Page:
UK Banks To Close Accounts & Withdraw Services for Brits Living in the EU

The UK press and expat papers in Spain have all carried articles warning that thousands of Brits living in the EU will have their UK bank accounts closed by the end of the year.

In the UK the The Daily Mail, The Guardian, The Times and The Daily Telegraph to name a few, have all detailed how banks including Lloyds, Barclays and even the Queen’s bankers Coutts, will be closing expat accounts and withdrawing services.  The reason for this is the UK’s failure to agree a post-Brexit trade deal to allow cross border Financial Services to continue.

Banks are having to make decisions as to which EU countries to pull out of and which to continue operating in.

Lloyds Bank confirmed to The Sunday Times that it will be withdrawing services from Holland, Slovakia, Germany, Ireland, Italy and Portugal – a move that will affect 13,000 British customers.

The bank, which is Britain’s biggest banking group, started writing to its customers living in these countries since August, telling them that their UK bank accounts would be shut on December 31.

Barclays also confirmed that its banking and credit-card customers living in the EU had started receiving letters.

Why Are UK Banks Closing Accounts & Withdrawing Services for Brits Living in the EU?

Until now the UK banks and other financial service providers have been able to use the EU ‘passporting’ system to provide services to customers living in other EU countries.  In the absence of a Brexit trade deal, the UK will no longer be able to use the passporting system,  This means when the transition period ends, it will become illegal for UK banks and other financial service providers to offer their services to British customers living in EU countries unless they have a licence in each country to do so.

Given the relatively small amount of customers that UK banks have that live in the EU, for most UK banks and other financial service providers, it is not commercially viable to go through the process of obtaining licences and establishing branches in each EU country where they have British expat customers.

Which UK Banks Are Closing Accounts and What Services Are Being Withdrawn?

All the major UK Banks have either already confirmed that they will be closing expats accounts and withdrawing services, or are in the process of reviewing the services that they offer.  Closures will affect current and savings accounts, ISA’s, credit cards and investment accounts.

It is not just bank accounts that are affected.  Customers are also having their credit card facilities withdrawn.  And its not just banks that will not be able to continue offering services.  All financial service providers will lose the ability to serve customers in living in EU countries, unless they have opened up shop in each country where the want to provide their services.  This includes insurance providers, investment companies and firms who provide financial advice.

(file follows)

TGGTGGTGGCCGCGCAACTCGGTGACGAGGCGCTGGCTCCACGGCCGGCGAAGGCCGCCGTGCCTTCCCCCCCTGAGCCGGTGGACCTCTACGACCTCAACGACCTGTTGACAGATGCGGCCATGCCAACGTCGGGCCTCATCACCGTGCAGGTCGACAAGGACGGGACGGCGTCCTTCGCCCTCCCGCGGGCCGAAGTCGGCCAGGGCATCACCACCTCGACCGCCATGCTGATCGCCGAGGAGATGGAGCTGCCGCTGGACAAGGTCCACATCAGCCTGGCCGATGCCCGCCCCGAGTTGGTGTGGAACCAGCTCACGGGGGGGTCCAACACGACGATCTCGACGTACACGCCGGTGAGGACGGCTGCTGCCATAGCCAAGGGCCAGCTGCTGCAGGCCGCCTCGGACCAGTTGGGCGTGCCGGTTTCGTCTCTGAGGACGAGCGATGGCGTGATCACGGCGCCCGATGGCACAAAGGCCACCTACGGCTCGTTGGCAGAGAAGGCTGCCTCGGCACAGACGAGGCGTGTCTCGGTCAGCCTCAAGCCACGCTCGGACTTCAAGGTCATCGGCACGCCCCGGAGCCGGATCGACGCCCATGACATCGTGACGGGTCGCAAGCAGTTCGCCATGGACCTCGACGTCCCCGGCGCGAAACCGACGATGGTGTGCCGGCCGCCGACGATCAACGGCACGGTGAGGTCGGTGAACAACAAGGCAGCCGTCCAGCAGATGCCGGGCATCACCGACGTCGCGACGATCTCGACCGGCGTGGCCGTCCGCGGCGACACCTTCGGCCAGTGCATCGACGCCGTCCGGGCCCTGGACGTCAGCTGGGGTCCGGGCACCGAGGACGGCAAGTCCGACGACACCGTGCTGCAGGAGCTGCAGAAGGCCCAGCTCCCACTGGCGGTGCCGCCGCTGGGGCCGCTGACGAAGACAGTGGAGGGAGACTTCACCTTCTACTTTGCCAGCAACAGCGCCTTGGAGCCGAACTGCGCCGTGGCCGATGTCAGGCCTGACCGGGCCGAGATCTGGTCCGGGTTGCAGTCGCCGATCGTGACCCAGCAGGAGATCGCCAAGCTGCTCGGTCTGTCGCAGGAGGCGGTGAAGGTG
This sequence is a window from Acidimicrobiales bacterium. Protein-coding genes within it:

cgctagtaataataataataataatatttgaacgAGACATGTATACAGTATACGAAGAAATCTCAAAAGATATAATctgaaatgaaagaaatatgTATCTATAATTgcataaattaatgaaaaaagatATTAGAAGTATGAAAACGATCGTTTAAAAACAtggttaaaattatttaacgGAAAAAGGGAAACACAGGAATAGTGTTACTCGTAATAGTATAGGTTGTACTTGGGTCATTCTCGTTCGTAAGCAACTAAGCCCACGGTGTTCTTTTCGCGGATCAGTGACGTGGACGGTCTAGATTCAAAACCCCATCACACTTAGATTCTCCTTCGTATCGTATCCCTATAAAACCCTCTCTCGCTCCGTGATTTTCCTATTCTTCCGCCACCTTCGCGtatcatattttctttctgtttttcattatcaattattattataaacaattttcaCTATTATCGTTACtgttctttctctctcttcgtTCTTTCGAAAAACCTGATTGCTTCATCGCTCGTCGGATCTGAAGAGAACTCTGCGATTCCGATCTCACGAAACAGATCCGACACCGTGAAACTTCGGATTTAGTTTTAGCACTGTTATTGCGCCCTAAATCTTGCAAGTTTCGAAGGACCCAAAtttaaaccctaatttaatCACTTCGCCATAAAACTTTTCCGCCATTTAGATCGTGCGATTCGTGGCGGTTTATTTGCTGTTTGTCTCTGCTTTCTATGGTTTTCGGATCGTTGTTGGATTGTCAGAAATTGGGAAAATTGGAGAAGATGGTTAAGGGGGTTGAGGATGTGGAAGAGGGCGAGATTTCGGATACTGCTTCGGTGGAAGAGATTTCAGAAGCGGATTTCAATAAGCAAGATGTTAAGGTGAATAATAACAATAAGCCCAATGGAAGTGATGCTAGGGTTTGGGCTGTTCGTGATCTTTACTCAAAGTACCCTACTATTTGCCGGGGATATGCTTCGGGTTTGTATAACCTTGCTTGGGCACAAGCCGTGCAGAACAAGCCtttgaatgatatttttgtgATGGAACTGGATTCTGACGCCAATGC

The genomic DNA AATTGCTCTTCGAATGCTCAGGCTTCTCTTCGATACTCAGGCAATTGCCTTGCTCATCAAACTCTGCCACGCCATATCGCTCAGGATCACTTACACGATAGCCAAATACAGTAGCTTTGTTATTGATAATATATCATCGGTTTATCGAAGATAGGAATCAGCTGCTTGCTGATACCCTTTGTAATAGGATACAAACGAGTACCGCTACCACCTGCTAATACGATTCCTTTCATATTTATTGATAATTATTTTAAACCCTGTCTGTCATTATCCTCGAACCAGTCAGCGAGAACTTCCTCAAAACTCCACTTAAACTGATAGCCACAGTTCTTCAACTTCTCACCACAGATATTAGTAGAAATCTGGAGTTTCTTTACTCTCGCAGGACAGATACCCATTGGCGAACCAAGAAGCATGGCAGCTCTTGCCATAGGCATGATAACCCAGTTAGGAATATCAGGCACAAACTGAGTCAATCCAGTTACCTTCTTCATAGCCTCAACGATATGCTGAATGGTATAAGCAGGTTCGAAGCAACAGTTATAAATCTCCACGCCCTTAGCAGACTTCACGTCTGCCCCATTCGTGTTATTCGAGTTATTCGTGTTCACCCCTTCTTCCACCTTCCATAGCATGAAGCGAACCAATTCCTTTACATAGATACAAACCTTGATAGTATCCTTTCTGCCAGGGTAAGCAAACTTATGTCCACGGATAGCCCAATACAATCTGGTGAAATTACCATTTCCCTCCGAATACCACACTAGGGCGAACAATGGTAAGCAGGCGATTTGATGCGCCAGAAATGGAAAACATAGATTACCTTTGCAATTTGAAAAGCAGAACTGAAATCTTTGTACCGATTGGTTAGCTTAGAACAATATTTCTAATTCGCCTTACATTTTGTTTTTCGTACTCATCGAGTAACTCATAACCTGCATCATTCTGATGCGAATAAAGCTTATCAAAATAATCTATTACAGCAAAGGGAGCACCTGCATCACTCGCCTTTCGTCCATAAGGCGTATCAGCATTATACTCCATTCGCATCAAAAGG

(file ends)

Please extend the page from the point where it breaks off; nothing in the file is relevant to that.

Will Any Banks or Other Financial Service Providers Continue Offering Services?

Most banks have already made the decision not to continue offering services in the EU.  The decisions are simply based on the commercials.  If it’s not commercially viable for big banks with thousands of customers in the EU, to continue operating, then the same will apply to other financial services providers.  Not least financial advisers.

Many Brits who moved to Spain have kept their UK financial advisers.  This is understandable given that they will usually have had a relationship with them for many years and can therefore rely on them and trust them.  The vast majority of UK financial advisers will will not have the means or justification, to go to the expense of setting themselves up in Spain, to continue servicing a few clients who live there.

The reality is that many thousands of Brits throughout Spain and the EU, stand to be abandoned by their UK banks, financial advisers and other service providers due to Brexit.

Read more about UK Financial Advisers and their EU resident clients post Brexit.

What Do Should I do If My UK Banks or Financial Service Provider is Unable to Provide Services in the EU?

A short term measure could be to use the address of a friend or family member.  This could help you keep your account open for the time being giving you some time to plan and sort out new arrangements. If you do this, it’s important that you check the terms of the the accounts that you have.  Most accounts that include a credit facility, (overdraft, credit card etc), actually require you to be resident in the UK, not just have a UK address.

It really does depend on your situation, and the reason why you use the account provided by your UK bank.  If you need an account denominated in GBP (pounds), to make and receive payments, then online account providers like for example Revolut, may have a solution.  They offer accounts in the main currencies including GBP, and support direct debits in both EUR and GBP.

Some Spanish banks also offer GBP accounts, and there are also a few international banks such as Standard Bank, that provide accounts in all the main currencies.  With the advent of online banks, it’s also quite easy to open accounts with EU online banks, so there are quite a few options to set up alternative banking arrangements.